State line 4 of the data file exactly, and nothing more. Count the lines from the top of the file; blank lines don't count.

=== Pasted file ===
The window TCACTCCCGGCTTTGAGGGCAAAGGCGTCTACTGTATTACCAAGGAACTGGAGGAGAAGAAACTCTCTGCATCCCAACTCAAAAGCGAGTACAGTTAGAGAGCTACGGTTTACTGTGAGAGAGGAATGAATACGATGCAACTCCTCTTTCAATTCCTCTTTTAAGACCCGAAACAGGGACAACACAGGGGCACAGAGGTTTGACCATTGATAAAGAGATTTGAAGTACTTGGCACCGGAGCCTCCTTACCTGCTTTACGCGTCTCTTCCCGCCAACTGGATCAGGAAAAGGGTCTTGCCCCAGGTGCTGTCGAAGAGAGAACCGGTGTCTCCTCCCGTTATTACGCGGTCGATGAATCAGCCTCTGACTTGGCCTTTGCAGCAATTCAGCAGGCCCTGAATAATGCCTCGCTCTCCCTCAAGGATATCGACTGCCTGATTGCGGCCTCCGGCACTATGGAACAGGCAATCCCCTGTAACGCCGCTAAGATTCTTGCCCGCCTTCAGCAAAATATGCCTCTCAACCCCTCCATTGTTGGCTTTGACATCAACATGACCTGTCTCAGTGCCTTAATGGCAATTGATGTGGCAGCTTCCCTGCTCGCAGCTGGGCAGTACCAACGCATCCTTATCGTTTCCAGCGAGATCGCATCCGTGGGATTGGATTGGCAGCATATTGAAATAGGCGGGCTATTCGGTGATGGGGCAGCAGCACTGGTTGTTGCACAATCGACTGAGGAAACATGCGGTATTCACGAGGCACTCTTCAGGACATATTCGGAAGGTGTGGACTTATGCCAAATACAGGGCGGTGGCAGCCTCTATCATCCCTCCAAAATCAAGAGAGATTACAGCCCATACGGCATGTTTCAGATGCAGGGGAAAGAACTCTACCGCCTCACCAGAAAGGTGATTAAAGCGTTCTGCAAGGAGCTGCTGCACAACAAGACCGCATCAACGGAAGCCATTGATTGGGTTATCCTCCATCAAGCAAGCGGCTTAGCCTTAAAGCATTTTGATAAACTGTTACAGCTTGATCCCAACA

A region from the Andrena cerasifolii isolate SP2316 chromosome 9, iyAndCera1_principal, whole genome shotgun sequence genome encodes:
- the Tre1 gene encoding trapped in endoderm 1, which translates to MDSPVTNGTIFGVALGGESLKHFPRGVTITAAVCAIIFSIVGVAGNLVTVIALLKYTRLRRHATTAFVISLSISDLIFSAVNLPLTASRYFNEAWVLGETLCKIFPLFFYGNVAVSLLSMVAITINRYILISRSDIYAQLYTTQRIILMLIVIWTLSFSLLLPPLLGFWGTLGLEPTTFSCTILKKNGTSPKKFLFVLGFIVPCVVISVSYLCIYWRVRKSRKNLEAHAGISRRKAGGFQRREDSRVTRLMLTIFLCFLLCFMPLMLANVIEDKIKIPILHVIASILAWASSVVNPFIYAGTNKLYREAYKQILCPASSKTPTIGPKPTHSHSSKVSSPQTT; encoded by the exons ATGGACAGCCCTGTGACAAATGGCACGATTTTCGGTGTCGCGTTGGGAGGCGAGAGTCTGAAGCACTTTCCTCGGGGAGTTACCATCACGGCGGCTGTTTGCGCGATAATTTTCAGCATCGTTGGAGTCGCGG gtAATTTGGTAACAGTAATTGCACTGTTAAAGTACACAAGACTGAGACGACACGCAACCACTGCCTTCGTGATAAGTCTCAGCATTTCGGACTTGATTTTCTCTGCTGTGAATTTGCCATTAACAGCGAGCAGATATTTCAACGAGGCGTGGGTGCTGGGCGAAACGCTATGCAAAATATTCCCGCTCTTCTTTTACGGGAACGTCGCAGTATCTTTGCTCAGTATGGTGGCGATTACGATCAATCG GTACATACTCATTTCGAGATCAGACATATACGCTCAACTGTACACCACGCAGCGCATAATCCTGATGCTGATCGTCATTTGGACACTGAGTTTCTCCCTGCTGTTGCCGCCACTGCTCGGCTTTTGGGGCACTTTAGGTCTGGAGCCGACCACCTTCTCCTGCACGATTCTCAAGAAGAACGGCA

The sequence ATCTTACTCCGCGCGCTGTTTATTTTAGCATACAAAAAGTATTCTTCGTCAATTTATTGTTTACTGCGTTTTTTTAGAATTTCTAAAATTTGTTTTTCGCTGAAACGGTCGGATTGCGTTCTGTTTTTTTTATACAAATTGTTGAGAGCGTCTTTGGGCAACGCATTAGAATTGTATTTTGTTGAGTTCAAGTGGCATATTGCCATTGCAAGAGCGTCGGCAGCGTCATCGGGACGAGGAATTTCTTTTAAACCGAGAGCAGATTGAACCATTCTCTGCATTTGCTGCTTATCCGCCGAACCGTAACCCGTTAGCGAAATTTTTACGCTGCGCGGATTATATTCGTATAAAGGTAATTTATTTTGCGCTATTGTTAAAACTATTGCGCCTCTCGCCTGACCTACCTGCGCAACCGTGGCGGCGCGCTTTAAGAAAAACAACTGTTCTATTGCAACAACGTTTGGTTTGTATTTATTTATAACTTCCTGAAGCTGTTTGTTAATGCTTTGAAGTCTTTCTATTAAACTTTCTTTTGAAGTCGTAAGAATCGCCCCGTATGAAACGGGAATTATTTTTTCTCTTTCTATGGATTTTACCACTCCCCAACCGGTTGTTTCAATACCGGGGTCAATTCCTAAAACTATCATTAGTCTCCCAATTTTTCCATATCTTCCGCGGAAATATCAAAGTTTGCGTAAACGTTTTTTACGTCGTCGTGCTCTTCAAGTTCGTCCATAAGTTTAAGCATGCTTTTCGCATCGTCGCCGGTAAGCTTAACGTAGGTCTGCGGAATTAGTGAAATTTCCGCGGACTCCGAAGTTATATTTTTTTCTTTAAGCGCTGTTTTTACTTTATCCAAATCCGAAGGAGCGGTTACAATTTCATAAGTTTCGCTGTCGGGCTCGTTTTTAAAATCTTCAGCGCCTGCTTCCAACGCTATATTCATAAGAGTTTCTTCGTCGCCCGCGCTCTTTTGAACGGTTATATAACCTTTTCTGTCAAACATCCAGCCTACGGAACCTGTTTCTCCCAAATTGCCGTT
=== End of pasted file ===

The sequence ATCTTACTCCGCGCGCTGTTTATTTTAGCATACAAAAAGTATTCTTCGTCAATTTATTGTTTACTGCGTTTTTTTAGAATTTCTAAAATTTGTTTTTCGCTGAAACGGTCGGATTGCGTTCTGTTTTTTTTATACAAATTGTTGAGAGCGTCTTTGGGCAACGCATTAGAATTGTATTTTGTTGAGTTCAAGTGGCATATTGCCATTGCAAGAGCGTCGGCAGCGTCATCGGGACGAGGAATTTCTTTTAAACCGAGAGCAGATTGAACCATTCTCTGCATTTGCTGCTTATCCGCCGAACCGTAACCCGTTAGCGAAATTTTTACGCTGCGCGGATTATATTCGTATAAAGGTAATTTATTTTGCGCTATTGTTAAAACTATTGCGCCTCTCGCCTGACCTACCTGCGCAACCGTGGCGGCGCGCTTTAAGAAAAACAACTGTTCTATTGCAACAACGTTTGGTTTGTATTTATTTATAACTTCCTGAAGCTGTTTGTTAATGCTTTGAAGTCTTTCTATTAAACTTTCTTTTGAAGTCGTAAGAATCGCCCCGTATGAAACGGGAATTATTTTTTCTCTTTCTATGGATTTTACCACTCCCCAACCGGTTGTTTCAATACCGGGGTCAATTCCTAAAACTATCATTAGTCTCCCAATTTTTCCATATCTTCCGCGGAAATATCAAAGTTTGCGTAAACGTTTTTTACGTCGTCGTGCTCTTCAAGTTCGTCCATAAGTTTAAGCATGCTTTTCGCATCGTCGCCGGTAAGCTTAACGTAGGTCTGCGGAATTAGTGAAATTTCCGCGGACTCCGAAGTTATATTTTTTTCTTTAAGCGCTGTTTTTACTTTATCCAAATCCGAAGGAGCGGTTACAATTTCATAAGTTTCGCTGTCGGGCTCGTTTTTAAAATCTTCAGCGCCTGCTTCCAACGCTATATTCATAAGAGTTTCTTCGTCGCCCGCGCTCTTTTGAACGGTTATATAACCTTTTCTGTCAAACATCCAGCCTACGGAACCTGTTTCTCCCAAATTGCCGTT